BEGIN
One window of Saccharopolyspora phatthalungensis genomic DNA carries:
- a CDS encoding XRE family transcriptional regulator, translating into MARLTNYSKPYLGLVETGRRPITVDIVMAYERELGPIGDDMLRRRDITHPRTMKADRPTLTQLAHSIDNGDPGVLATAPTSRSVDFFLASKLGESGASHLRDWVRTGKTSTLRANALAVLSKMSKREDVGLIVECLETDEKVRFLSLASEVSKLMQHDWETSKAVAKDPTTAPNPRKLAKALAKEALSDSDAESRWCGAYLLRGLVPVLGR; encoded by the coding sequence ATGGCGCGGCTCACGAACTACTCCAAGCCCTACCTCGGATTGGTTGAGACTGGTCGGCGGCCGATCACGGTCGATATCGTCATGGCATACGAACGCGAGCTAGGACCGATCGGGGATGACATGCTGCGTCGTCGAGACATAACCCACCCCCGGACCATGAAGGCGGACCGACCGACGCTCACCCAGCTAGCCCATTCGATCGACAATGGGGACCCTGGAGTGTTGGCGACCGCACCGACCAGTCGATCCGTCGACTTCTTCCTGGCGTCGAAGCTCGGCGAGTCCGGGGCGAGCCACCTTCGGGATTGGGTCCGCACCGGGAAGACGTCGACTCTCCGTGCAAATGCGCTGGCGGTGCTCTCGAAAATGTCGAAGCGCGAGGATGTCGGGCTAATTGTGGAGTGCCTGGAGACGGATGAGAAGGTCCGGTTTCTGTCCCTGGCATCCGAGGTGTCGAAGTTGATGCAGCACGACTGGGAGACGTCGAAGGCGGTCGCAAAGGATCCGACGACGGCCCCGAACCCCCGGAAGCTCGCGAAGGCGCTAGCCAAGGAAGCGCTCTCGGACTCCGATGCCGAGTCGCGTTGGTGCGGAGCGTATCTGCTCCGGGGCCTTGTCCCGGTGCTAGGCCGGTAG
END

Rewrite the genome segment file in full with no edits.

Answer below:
One window of Saccharopolyspora phatthalungensis genomic DNA carries:
- a CDS encoding XRE family transcriptional regulator, translating into MARLTNYSKPYLGLVETGRRPITVDIVMAYERELGPIGDDMLRRRDITHPRTMKADRPTLTQLAHSIDNGDPGVLATAPTSRSVDFFLASKLGESGASHLRDWVRTGKTSTLRANALAVLSKMSKREDVGLIVECLETDEKVRFLSLASEVSKLMQHDWETSKAVAKDPTTAPNPRKLAKALAKEALSDSDAESRWCGAYLLRGLVPVLGR; encoded by the coding sequence ATGGCGCGGCTCACGAACTACTCCAAGCCCTACCTCGGATTGGTTGAGACTGGTCGGCGGCCGATCACGGTCGATATCGTCATGGCATACGAACGCGAGCTAGGACCGATCGGGGATGACATGCTGCGTCGTCGAGACATAACCCACCCCCGGACCATGAAGGCGGACCGACCGACGCTCACCCAGCTAGCCCATTCGATCGACAATGGGGACCCTGGAGTGTTGGCGACCGCACCGACCAGTCGATCCGTCGACTTCTTCCTGGCGTCGAAGCTCGGCGAGTCCGGGGCGAGCCACCTTCGGGATTGGGTCCGCACCGGGAAGACGTCGACTCTCCGTGCAAATGCGCTGGCGGTGCTCTCGAAAATGTCGAAGCGCGAGGATGTCGGGCTAATTGTGGAGTGCCTGGAGACGGATGAGAAGGTCCGGTTTCTGTCCCTGGCATCCGAGGTGTCGAAGTTGATGCAGCACGACTGGGAGACGTCGAAGGCGGTCGCAAAGGATCCGACGACGGCCCCGAACCCCCGGAAGCTCGCGAAGGCGCTAGCCAAGGAAGCGCTCTCGGACTCCGATGCCGAGTCGCGTTGGTGCGGAGCGTATCTGCTCCGGGGCCTTGTCCCGGTGCTAGGCCGGTAG